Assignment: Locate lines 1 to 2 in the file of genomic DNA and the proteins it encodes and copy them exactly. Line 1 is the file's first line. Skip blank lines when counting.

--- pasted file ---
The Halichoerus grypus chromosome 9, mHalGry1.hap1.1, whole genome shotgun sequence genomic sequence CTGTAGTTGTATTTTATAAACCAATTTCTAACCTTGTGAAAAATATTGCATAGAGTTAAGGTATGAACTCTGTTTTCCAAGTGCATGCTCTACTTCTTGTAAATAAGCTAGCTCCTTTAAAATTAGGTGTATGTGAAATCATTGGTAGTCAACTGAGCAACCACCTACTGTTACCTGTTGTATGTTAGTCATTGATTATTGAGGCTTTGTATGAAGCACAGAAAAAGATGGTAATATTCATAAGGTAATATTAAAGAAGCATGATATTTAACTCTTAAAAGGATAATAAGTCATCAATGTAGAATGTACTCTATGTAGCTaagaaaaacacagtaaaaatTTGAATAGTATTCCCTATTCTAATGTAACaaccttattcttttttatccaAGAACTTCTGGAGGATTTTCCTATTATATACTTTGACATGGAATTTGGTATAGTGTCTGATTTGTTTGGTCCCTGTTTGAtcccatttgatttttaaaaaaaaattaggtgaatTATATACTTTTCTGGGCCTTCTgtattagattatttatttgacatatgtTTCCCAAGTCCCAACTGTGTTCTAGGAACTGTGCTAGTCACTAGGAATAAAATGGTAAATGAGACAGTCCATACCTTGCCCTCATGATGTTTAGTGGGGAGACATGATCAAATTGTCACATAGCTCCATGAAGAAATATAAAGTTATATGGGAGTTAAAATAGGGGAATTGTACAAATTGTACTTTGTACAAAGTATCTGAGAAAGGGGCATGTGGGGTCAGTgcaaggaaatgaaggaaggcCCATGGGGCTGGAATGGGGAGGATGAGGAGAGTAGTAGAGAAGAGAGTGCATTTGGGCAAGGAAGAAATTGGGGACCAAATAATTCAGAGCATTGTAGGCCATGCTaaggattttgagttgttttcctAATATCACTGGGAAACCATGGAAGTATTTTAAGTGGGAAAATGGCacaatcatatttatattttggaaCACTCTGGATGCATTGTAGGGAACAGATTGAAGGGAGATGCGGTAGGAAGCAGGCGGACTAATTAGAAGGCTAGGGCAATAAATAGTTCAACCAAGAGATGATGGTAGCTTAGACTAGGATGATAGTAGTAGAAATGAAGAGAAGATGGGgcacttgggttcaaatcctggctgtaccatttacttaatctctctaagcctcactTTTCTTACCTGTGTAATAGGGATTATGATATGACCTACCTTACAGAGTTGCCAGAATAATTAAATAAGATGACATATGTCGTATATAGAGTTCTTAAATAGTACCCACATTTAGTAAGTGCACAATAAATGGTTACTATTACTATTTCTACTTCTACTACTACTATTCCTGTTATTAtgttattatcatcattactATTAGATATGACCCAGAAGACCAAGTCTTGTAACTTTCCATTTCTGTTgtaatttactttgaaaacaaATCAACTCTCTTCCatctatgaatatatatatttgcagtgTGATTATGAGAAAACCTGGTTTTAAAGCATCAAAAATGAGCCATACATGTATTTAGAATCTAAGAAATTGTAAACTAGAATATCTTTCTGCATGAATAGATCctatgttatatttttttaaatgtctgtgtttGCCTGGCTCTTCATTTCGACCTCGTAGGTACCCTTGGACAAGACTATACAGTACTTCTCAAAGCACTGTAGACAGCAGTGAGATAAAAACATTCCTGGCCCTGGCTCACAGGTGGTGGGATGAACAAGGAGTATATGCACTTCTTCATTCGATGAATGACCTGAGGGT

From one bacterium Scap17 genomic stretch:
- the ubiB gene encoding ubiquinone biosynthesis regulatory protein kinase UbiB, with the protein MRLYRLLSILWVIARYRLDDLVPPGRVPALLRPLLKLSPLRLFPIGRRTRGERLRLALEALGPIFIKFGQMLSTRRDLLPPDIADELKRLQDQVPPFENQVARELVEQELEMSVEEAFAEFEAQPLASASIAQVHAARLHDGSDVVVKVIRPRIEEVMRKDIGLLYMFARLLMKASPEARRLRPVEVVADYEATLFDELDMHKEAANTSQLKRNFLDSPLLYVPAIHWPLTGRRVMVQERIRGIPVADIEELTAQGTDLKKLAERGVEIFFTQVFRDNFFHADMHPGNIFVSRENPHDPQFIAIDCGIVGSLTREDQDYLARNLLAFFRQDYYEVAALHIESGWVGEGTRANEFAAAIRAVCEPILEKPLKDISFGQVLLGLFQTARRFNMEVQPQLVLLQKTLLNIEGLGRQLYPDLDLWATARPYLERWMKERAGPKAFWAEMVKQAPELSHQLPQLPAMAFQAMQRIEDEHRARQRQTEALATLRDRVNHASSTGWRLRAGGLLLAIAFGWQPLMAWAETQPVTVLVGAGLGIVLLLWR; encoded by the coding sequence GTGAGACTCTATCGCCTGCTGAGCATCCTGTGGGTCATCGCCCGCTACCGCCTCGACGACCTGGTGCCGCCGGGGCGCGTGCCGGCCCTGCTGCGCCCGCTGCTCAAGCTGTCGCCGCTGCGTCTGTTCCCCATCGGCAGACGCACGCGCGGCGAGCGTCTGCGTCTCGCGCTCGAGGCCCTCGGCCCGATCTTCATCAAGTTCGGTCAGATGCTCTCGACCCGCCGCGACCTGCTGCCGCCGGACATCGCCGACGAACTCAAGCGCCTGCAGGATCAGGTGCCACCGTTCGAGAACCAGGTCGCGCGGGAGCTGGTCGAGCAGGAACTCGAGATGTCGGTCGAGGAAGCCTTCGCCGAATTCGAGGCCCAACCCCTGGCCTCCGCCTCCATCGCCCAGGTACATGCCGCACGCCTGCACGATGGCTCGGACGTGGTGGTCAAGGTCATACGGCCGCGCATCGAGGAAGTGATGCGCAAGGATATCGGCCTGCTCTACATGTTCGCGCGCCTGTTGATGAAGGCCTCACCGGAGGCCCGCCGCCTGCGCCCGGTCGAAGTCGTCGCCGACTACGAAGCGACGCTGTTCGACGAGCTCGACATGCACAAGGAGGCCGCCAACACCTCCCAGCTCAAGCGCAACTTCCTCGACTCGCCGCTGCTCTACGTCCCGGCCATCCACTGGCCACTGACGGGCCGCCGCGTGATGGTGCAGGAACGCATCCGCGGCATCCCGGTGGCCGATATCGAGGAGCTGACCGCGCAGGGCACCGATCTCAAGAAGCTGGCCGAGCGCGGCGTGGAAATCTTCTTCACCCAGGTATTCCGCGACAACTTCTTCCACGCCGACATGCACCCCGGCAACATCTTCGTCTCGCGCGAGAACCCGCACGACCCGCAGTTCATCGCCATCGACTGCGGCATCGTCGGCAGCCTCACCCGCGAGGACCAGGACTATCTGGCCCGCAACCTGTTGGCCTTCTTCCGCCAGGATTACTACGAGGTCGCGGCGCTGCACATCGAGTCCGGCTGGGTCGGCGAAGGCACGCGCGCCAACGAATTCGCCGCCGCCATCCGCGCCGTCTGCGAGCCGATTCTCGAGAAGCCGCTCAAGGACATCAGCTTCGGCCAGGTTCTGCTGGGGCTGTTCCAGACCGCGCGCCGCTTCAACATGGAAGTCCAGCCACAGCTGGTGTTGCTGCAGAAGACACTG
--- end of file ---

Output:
The Halichoerus grypus chromosome 9, mHalGry1.hap1.1, whole genome shotgun sequence genomic sequence CTGTAGTTGTATTTTATAAACCAATTTCTAACCTTGTGAAAAATATTGCATAGAGTTAAGGTATGAACTCTGTTTTCCAAGTGCATGCTCTACTTCTTGTAAATAAGCTAGCTCCTTTAAAATTAGGTGTATGTGAAATCATTGGTAGTCAACTGAGCAACCACCTACTGTTACCTGTTGTATGTTAGTCATTGATTATTGAGGCTTTGTATGAAGCACAGAAAAAGATGGTAATATTCATAAGGTAATATTAAAGAAGCATGATATTTAACTCTTAAAAGGATAATAAGTCATCAATGTAGAATGTACTCTATGTAGCTaagaaaaacacagtaaaaatTTGAATAGTATTCCCTATTCTAATGTAACaaccttattcttttttatccaAGAACTTCTGGAGGATTTTCCTATTATATACTTTGACATGGAATTTGGTATAGTGTCTGATTTGTTTGGTCCCTGTTTGAtcccatttgatttttaaaaaaaaattaggtgaatTATATACTTTTCTGGGCCTTCTgtattagattatttatttgacatatgtTTCCCAAGTCCCAACTGTGTTCTAGGAACTGTGCTAGTCACTAGGAATAAAATGGTAAATGAGACAGTCCATACCTTGCCCTCATGATGTTTAGTGGGGAGACATGATCAAATTGTCACATAGCTCCATGAAGAAATATAAAGTTATATGGGAGTTAAAATAGGGGAATTGTACAAATTGTACTTTGTACAAAGTATCTGAGAAAGGGGCATGTGGGGTCAGTgcaaggaaatgaaggaaggcCCATGGGGCTGGAATGGGGAGGATGAGGAGAGTAGTAGAGAAGAGAGTGCATTTGGGCAAGGAAGAAATTGGGGACCAAATAATTCAGAGCATTGTAGGCCATGCTaaggattttgagttgttttcctAATATCACTGGGAAACCATGGAAGTATTTTAAGTGGGAAAATGGCacaatcatatttatattttggaaCACTCTGGATGCATTGTAGGGAACAGATTGAAGGGAGATGCGGTAGGAAGCAGGCGGACTAATTAGAAGGCTAGGGCAATAAATAGTTCAACCAAGAGATGATGGTAGCTTAGACTAGGATGATAGTAGTAGAAATGAAGAGAAGATGGGgcacttgggttcaaatcctggctgtaccatttacttaatctctctaagcctcactTTTCTTACCTGTGTAATAGGGATTATGATATGACCTACCTTACAGAGTTGCCAGAATAATTAAATAAGATGACATATGTCGTATATAGAGTTCTTAAATAGTACCCACATTTAGTAAGTGCACAATAAATGGTTACTATTACTATTTCTACTTCTACTACTACTATTCCTGTTATTAtgttattatcatcattactATTAGATATGACCCAGAAGACCAAGTCTTGTAACTTTCCATTTCTGTTgtaatttactttgaaaacaaATCAACTCTCTTCCatctatgaatatatatatttgcagtgTGATTATGAGAAAACCTGGTTTTAAAGCATCAAAAATGAGCCATACATGTATTTAGAATCTAAGAAATTGTAAACTAGAATATCTTTCTGCATGAATAGATCctatgttatatttttttaaatgtctgtgtttGCCTGGCTCTTCATTTCGACCTCGTAGGTACCCTTGGACAAGACTATACAGTACTTCTCAAAGCACTGTAGACAGCAGTGAGATAAAAACATTCCTGGCCCTGGCTCACAGGTGGTGGGATGAACAAGGAGTATATGCACTTCTTCATTCGATGAATGACCTGAGGGT

From one bacterium Scap17 genomic stretch: